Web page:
This past weekend, the world celebrated the 25th anniversary of the fall of the Berlin Wall, which came just two years after President Reagan’s famous speech at the Brandenburg gate exhorting the Soviet Union to “Tear down this wall!”
Walls can be physical barriers that keep people and ideas out. But people can also create their own psychological walls that keep any criticism or less-than-positive news at bay.
HR and supervisors should ask themselves this question: How high is the wall I've created between me and my employees?
Do you know what employees are really thinking and saying to each other—or are they just telling you what you want to hear? Maybe you’ve shot the messenger one too many times. Or you’re so involved with your own work that you never interact with employees.
Dan Quiggle, author of Lead Like Reagan, says business leaders should look for the following symptoms to see if their “walls” are too high:
1. You either hear really good things from your people … or nothing at all. Great leaders actively seek out honest feedback about themselves from their own people and other leaders. You’ll typically need to be the one to initiate such discussions. Your people might freely offer praise (whether or not they mean it!), but you need to give them permission to share inconvenient truths.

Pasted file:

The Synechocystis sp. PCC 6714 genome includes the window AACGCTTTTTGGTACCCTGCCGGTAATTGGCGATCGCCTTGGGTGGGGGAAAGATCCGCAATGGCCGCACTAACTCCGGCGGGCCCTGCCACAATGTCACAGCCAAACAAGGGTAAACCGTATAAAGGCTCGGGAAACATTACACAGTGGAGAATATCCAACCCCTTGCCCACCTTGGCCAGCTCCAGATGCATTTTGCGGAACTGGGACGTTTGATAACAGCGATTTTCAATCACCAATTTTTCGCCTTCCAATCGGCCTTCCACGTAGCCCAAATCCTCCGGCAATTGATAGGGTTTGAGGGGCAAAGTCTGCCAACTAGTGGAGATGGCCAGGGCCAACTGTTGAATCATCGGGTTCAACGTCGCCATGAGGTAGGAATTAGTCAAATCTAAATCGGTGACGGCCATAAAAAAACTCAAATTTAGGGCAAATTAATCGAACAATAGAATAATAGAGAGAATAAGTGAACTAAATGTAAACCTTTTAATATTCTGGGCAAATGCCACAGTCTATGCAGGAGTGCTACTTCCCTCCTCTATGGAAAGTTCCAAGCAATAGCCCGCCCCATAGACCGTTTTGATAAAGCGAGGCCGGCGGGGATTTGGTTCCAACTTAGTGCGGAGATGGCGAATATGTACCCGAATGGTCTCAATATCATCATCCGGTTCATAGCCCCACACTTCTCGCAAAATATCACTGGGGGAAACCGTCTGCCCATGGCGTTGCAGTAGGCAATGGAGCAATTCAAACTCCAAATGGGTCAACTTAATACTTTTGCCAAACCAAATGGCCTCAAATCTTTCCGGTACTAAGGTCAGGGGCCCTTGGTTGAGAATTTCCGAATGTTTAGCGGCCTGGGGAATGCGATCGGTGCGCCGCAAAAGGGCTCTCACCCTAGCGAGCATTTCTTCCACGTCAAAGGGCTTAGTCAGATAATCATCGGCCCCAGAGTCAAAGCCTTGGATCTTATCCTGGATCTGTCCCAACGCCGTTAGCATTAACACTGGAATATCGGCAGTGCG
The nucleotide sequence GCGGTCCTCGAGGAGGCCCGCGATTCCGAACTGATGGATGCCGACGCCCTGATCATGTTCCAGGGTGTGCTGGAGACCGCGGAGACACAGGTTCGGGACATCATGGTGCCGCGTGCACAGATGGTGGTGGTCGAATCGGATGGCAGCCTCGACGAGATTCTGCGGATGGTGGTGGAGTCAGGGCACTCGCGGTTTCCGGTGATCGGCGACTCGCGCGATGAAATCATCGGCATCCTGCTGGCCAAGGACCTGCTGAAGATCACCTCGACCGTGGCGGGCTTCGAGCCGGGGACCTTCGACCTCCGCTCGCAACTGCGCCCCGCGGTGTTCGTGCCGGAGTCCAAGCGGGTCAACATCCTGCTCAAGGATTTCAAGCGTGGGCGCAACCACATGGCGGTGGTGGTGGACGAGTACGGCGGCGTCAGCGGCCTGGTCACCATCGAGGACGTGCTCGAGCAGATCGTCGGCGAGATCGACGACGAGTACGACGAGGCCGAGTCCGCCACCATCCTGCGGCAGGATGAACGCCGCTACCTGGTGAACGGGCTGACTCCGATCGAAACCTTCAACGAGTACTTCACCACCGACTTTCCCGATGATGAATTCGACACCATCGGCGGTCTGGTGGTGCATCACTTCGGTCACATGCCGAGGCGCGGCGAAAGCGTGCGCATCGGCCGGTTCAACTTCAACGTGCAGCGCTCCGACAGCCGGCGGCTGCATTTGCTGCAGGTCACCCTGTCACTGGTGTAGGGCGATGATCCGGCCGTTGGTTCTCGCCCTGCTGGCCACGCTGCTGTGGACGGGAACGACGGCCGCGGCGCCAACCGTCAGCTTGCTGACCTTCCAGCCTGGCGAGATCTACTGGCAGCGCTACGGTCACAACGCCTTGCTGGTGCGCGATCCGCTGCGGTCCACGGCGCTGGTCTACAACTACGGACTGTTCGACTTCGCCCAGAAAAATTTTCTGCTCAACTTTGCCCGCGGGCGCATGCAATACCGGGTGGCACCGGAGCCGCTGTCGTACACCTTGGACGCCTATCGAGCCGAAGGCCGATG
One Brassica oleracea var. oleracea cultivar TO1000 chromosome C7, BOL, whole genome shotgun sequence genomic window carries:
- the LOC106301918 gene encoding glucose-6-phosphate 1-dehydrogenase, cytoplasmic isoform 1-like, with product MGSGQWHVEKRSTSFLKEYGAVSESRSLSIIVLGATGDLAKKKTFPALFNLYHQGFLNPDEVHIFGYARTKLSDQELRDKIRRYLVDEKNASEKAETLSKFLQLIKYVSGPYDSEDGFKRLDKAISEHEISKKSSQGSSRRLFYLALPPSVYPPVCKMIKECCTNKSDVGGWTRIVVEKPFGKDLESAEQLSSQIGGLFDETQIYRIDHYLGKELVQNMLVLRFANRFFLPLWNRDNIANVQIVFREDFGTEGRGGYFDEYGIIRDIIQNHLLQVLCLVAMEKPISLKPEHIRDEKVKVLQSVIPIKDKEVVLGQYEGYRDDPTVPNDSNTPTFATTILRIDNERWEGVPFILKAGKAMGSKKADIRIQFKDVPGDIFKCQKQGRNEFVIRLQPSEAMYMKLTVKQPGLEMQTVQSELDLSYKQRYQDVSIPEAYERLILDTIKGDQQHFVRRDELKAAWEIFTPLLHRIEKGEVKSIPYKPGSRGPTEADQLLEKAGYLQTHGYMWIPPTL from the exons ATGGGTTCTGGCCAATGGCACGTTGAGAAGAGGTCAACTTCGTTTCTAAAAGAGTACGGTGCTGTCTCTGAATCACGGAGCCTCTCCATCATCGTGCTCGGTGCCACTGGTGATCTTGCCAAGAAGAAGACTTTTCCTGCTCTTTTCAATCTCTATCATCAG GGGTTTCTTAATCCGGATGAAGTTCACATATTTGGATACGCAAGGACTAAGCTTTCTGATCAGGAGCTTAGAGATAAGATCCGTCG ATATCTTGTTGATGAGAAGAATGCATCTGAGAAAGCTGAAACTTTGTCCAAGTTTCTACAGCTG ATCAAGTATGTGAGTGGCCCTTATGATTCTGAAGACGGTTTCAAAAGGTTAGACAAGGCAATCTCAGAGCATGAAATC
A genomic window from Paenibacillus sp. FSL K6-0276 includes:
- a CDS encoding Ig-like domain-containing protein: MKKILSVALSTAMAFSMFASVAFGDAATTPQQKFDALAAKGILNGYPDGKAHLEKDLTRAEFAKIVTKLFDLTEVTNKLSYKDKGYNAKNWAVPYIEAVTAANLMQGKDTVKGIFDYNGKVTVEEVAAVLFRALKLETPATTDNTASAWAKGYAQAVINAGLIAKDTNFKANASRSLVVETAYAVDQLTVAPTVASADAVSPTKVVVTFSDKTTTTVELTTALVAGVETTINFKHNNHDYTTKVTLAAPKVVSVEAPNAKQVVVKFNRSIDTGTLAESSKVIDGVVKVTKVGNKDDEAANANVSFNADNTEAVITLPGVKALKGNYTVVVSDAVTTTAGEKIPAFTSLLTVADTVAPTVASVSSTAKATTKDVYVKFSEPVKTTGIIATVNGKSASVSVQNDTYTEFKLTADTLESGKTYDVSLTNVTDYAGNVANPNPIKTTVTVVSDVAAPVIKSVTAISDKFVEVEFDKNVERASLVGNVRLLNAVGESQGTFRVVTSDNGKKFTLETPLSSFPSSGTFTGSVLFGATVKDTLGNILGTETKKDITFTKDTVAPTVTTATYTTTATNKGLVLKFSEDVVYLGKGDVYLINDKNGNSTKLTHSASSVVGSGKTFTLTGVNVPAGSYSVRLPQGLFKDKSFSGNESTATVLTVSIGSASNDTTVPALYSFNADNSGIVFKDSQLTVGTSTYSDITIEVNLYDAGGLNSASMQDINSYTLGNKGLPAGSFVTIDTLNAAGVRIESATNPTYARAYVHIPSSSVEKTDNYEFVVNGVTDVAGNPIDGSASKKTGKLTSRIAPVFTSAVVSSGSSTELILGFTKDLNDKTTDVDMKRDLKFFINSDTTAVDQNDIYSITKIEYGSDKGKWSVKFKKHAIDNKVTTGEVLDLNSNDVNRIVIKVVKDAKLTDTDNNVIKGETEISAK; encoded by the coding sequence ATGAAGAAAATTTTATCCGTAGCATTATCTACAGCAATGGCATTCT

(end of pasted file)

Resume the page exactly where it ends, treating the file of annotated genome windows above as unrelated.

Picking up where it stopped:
Ask your people three specific questions: “What should I do more of?” “Less of?”and “Is there anything I should add?” Listen carefully and learn.
2. You take criticism too personally. When you hear criticism—especially if it’s meant to be constructive—do you respond with anger or denial? Because you’re a leader, people are always watching you and your behavior. Reacting badly to criticism—whether it’s a blow-up or a simple eye roll—will guarantee you’ll return to receiving half-truths and murky platitudes. Increased honesty won’t always be comfortable, but it’s crucial to real growth.
3. A “we” versus “them” culture persists. When employees uncomfortable telling their leaders the truth, they’ll gradually develop a “we” vs. “they” attitude.
“And when people believe that there’s a gulf between themselves and their leaders, they’ll become disengaged,” says Quiggle. “They’ll become clock punchers instead of entrepreneurs, and they definitely won’t go the extra mile.”
4. Employees are rewarded and promoted based only on hard data. Studies suggest that up to 75% of the competencies that distinguish average leaders from outstanding leaders come down to social and emotional skills, not academic intelligence. When you promote ineffective leaders, you paint yourself as one of them in employees’ eyes.
Take an assessment of your own soft skills. How do you interact with staff? If you want to get the most out of people, show you care about them as human beings, not just what they can do for your organization.
Bottom line: Think about the walls you’ve built that impede communication and honesty with your employees. Make it a point to ask your people to speak freely—and mean it. Explain why you want more of their feedback and create opportunities to encourage it.
Finally, once employees start opening up with ideas and feedback, act on it. Even if you don’t make the change they request, explain why.
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